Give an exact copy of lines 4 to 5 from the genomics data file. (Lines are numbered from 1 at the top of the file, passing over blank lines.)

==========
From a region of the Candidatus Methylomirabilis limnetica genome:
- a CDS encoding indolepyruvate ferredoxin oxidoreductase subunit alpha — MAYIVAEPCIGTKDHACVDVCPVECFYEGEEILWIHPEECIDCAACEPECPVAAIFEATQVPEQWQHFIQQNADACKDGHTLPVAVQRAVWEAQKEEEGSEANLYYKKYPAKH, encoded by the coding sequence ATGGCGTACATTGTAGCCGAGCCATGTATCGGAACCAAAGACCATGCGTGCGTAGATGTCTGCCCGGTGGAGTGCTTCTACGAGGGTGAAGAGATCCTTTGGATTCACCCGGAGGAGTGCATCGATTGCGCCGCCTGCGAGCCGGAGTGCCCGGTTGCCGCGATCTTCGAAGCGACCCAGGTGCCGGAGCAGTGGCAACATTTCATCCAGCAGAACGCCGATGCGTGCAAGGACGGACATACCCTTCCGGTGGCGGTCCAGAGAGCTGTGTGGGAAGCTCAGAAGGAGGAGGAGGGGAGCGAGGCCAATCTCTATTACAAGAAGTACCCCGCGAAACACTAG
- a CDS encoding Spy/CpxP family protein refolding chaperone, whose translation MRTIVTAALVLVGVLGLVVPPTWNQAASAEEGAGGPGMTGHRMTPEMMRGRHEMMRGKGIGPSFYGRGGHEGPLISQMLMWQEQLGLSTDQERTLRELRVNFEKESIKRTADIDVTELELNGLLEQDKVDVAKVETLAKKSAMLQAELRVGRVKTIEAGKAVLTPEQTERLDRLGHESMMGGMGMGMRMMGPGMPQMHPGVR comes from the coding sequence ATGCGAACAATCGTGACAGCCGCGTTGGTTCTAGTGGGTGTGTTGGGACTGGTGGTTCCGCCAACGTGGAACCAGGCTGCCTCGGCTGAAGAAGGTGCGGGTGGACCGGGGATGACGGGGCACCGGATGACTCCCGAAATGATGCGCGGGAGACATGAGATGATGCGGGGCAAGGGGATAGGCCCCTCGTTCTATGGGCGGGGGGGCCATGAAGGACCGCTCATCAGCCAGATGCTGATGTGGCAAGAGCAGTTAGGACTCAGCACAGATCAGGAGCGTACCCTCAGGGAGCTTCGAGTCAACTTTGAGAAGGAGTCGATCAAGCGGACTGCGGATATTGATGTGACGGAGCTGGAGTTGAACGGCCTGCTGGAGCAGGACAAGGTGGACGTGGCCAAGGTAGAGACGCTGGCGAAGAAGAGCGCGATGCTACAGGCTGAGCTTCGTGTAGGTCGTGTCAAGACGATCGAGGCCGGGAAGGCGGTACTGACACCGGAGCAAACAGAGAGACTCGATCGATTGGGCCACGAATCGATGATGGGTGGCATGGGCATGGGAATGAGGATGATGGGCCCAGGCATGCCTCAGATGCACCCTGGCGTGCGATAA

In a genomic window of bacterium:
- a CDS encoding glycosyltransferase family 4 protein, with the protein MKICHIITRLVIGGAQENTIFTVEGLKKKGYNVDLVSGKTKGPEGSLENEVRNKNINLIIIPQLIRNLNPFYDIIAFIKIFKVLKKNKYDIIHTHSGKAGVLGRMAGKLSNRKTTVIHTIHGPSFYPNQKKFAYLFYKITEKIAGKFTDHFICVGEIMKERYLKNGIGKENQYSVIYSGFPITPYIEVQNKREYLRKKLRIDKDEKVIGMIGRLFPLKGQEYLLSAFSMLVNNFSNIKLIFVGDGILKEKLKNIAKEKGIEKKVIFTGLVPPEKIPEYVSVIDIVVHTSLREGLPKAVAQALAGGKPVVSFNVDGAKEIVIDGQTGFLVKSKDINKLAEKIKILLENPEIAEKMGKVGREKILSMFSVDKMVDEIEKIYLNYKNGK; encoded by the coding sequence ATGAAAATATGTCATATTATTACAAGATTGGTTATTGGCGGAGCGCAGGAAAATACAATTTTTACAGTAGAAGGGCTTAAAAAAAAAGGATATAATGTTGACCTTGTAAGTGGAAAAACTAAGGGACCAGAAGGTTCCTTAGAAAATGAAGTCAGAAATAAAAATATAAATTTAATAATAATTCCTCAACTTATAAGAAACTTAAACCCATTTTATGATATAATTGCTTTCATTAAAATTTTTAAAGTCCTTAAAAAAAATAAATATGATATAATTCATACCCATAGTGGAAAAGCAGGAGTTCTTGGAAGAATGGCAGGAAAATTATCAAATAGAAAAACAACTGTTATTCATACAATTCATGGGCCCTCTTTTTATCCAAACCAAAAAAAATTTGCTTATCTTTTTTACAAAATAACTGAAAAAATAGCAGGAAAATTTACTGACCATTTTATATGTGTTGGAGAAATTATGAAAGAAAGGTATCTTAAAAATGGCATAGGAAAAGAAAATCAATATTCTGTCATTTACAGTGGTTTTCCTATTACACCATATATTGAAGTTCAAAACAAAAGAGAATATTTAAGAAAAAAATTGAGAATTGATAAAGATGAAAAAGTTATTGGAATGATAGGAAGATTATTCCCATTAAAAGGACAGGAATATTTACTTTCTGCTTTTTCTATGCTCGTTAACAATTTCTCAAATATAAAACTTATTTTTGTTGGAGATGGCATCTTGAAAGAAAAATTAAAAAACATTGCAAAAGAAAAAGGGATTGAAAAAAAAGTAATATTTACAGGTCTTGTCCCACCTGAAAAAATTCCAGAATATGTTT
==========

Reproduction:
In a genomic window of bacterium:
- a CDS encoding glycosyltransferase family 4 protein, with the protein MKICHIITRLVIGGAQENTIFTVEGLKKKGYNVDLVSGKTKGPEGSLENEVRNKNINLIIIPQLIRNLNPFYDIIAFIKIFKVLKKNKYDIIHTHSGKAGVLGRMAGKLSNRKTTVIHTIHGPSFYPNQKKFAYLFYKITEKIAGKFTDHFICVGEIMKERYLKNGIGKENQYSVIYSGFPITPYIEVQNKREYLRKKLRIDKDEKVIGMIGRLFPLKGQEYLLSAFSMLVNNFSNIKLIFVGDGILKEKLKNIAKEKGIEKKVIFTGLVPPEKIPEYVSVIDIVVHTSLREGLPKAVAQALAGGKPVVSFNVDGAKEIVIDGQTGFLVKSKDINKLAEKIKILLENPEIAEKMGKVGREKILSMFSVDKMVDEIEKIYLNYKNGK; encoded by the coding sequence ATGAAAATATGTCATATTATTACAAGATTGGTTATTGGCGGAGCGCAGGAAAATACAATTTTTACAGTAGAAGGGCTTAAAAAAAAAGGATATAATGTTGACCTTGTAAGTGGAAAAACTAAGGGACCAGAAGGTTCCTTAGAAAATGAAGTCAGAAATAAAAATATAAATTTAATAATAATTCCTCAACTTATAAGAAACTTAAACCCATTTTATGATATAATTGCTTTCATTAAAATTTTTAAAGTCCTTAAAAAAAATAAATATGATATAATTCATACCCATAGTGGAAAAGCAGGAGTTCTTGGAAGAATGGCAGGAAAATTATCAAATAGAAAAACAACTGTTATTCATACAATTCATGGGCCCTCTTTTTATCCAAACCAAAAAAAATTTGCTTATCTTTTTTACAAAATAACTGAAAAAATAGCAGGAAAATTTACTGACCATTTTATATGTGTTGGAGAAATTATGAAAGAAAGGTATCTTAAAAATGGCATAGGAAAAGAAAATCAATATTCTGTCATTTACAGTGGTTTTCCTATTACACCATATATTGAAGTTCAAAACAAAAGAGAATATTTAAGAAAAAAATTGAGAATTGATAAAGATGAAAAAGTTATTGGAATGATAGGAAGATTATTCCCATTAAAAGGACAGGAATATTTACTTTCTGCTTTTTCTATGCTCGTTAACAATTTCTCAAATATAAAACTTATTTTTGTTGGAGATGGCATCTTGAAAGAAAAATTAAAAAACATTGCAAAAGAAAAAGGGATTGAAAAAAAAGTAATATTTACAGGTCTTGTCCCACCTGAAAAAATTCCAGAATATGTTT